Festive time brings cyber security threats

Holidays – the busiest time of the year. For hackers too

Holidays is not the time to be ignorant about cybersecurityDo not forget about scams and malware attacks during holidays this year

The holidays season usually isn’t the time to think about work. Many busy themselves with shopping, recipe planning, and daydreaming. During a few days off, even the biggest companies seem to still for a while and submerge into peaceful quietness. Yet it is time that crime actors and hackers come out of hiding and seek their opportunities.

The upcoming festive season is an active time for cybercriminals. Distracted users don’t seem to notice phishing scams or malicious advertisements.[1] Additionally, if threatening situations do arise, few professionals would be able to offer help during the holidays. Hackers take that into consideration and plan heinous attacks.

Cybersecurity and Infrastructure Security Agency (CISA points out that cybercriminals view holidays as attractive timeframes in which to target potential victims, including small and large businesses.[2] That is why individual users and businesses have to take precautions to keep their systems safe.

CISA recommends taking upon proactive strategy. That means to search for signs of threat actor activity to prevent attacks or to minimize damage in the event of a successful attack. Hackers could be spying on victims or be searching through it. With the threat hunting approach, it is possible to evaluate data logs and install automated alerting systems.

Hackers use various strategies to obtain our data

Users are recommended to be extra cautious with emails. It is best to not use a work computer or device for personal stuff. This way, there are fewer chances to catch malicious infections.[3] If users are searching online and emailing important information, there are bigger chances of getting caught up in phishing.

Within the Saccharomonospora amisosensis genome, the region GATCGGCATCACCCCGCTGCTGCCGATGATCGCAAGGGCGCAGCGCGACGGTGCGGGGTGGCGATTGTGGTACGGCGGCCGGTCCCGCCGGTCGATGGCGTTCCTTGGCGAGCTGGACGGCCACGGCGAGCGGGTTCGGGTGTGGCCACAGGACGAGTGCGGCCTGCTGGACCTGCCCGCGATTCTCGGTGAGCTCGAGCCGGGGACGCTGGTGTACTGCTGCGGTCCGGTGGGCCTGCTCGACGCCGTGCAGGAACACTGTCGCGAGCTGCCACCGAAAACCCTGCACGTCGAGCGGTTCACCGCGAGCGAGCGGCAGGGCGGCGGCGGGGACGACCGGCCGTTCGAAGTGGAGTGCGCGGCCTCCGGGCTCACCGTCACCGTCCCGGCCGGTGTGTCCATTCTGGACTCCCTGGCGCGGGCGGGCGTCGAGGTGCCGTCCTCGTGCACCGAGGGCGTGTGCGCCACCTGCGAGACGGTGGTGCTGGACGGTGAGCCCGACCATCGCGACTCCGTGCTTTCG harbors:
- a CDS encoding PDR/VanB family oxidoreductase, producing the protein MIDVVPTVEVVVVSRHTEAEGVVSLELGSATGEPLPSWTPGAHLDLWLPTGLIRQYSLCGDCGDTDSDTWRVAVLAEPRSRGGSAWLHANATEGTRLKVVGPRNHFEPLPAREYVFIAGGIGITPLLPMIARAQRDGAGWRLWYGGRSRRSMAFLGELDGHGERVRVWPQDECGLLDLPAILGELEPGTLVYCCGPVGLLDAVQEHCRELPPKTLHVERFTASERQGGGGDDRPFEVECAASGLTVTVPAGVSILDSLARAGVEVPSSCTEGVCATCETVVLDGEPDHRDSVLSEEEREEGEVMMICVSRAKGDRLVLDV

Actually, phishing emails are one of the most common types of threats. It can hide behind communications from legitimate companies, and crime actors could use the flood of email communications to infiltrate the organization’s perimeter with a phishing attack.

Ransomware is a frequent form of cyber threat too. It is a form of malware that encrypts a victim’s files, and hackers can demand a ransom to restore access to the data upon payment.[4] Otherwise, the files cannot be decrypted without a key known only by the attacker. Government agencies or facilities as well as global companies, are prone to such attacks.

However, worldwide, data breaches are also highly threatening and critical cybersecurity threats. Data breaches could be caused by the accident if device users unsafely share data. Yet, they can happen intentionally and due to malicious cyberattacks. The exposed confidential information could be viewed, shared, or even end up on the dark web.[5]

Supply chain attacks will become a frequent threat

Cyber threats are always evolving, changing, and becoming more and more dangerous. Many experts speculate that in the future, companies will have to avoid frequent third-party and supply chain attacks. It is said that such attacks could become a major cyber threat over the next three years.[6]

84% of enterprises worldwide share their concerns over third-party attacks. The third-party attack is the potential threat presented to organizations’ employee and customer data, financial information, and operations from the organization’s supply chain and other outside parties.

It is extremely important to manage potential risks in order to protect companies’ data and security. Cybersecurity attacks that often occur as the result of third-party risk include intellectual property, credential theft, spear phishing, data exfiltration, network intrusion, fileless malware.[7] A clear security strategy should be created to keep such threats away.

About the author
Ugnius Kiguolis
Ugnius Kiguolis - The mastermind

Ugnius Kiguolis is a professional malware analyst who is also the founder and the owner of 2-Spyware. At the moment, he takes over as Editor-in-chief.

Contact Ugnius Kiguolis
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